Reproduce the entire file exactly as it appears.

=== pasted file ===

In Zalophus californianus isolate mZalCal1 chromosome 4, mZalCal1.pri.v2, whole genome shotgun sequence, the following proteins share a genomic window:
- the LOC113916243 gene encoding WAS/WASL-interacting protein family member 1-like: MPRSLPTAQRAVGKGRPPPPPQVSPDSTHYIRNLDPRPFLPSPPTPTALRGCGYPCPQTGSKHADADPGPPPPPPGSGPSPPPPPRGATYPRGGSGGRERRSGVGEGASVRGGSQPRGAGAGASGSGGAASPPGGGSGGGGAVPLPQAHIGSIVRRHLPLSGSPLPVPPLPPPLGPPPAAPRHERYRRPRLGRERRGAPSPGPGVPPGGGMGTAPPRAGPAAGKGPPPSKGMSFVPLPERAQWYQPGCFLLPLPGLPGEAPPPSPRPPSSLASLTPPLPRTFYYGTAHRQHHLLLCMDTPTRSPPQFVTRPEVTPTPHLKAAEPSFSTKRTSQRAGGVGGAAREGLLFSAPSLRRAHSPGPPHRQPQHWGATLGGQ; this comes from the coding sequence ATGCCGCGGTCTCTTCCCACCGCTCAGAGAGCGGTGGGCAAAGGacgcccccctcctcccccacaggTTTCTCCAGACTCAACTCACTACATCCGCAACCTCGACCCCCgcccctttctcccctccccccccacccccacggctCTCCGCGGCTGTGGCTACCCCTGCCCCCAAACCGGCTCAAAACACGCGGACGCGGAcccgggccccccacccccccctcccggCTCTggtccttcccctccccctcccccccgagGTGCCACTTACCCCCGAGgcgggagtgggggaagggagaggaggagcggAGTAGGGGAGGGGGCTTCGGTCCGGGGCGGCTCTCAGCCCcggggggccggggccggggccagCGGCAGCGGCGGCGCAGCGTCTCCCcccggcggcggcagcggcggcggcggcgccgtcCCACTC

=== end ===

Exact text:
In Zalophus californianus isolate mZalCal1 chromosome 4, mZalCal1.pri.v2, whole genome shotgun sequence, the following proteins share a genomic window:
- the LOC113916243 gene encoding WAS/WASL-interacting protein family member 1-like: MPRSLPTAQRAVGKGRPPPPPQVSPDSTHYIRNLDPRPFLPSPPTPTALRGCGYPCPQTGSKHADADPGPPPPPPGSGPSPPPPPRGATYPRGGSGGRERRSGVGEGASVRGGSQPRGAGAGASGSGGAASPPGGGSGGGGAVPLPQAHIGSIVRRHLPLSGSPLPVPPLPPPLGPPPAAPRHERYRRPRLGRERRGAPSPGPGVPPGGGMGTAPPRAGPAAGKGPPPSKGMSFVPLPERAQWYQPGCFLLPLPGLPGEAPPPSPRPPSSLASLTPPLPRTFYYGTAHRQHHLLLCMDTPTRSPPQFVTRPEVTPTPHLKAAEPSFSTKRTSQRAGGVGGAAREGLLFSAPSLRRAHSPGPPHRQPQHWGATLGGQ; this comes from the coding sequence ATGCCGCGGTCTCTTCCCACCGCTCAGAGAGCGGTGGGCAAAGGacgcccccctcctcccccacaggTTTCTCCAGACTCAACTCACTACATCCGCAACCTCGACCCCCgcccctttctcccctccccccccacccccacggctCTCCGCGGCTGTGGCTACCCCTGCCCCCAAACCGGCTCAAAACACGCGGACGCGGAcccgggccccccacccccccctcccggCTCTggtccttcccctccccctcccccccgagGTGCCACTTACCCCCGAGgcgggagtgggggaagggagaggaggagcggAGTAGGGGAGGGGGCTTCGGTCCGGGGCGGCTCTCAGCCCcggggggccggggccggggccagCGGCAGCGGCGGCGCAGCGTCTCCCcccggcggcggcagcggcggcggcggcgccgtcCCACTC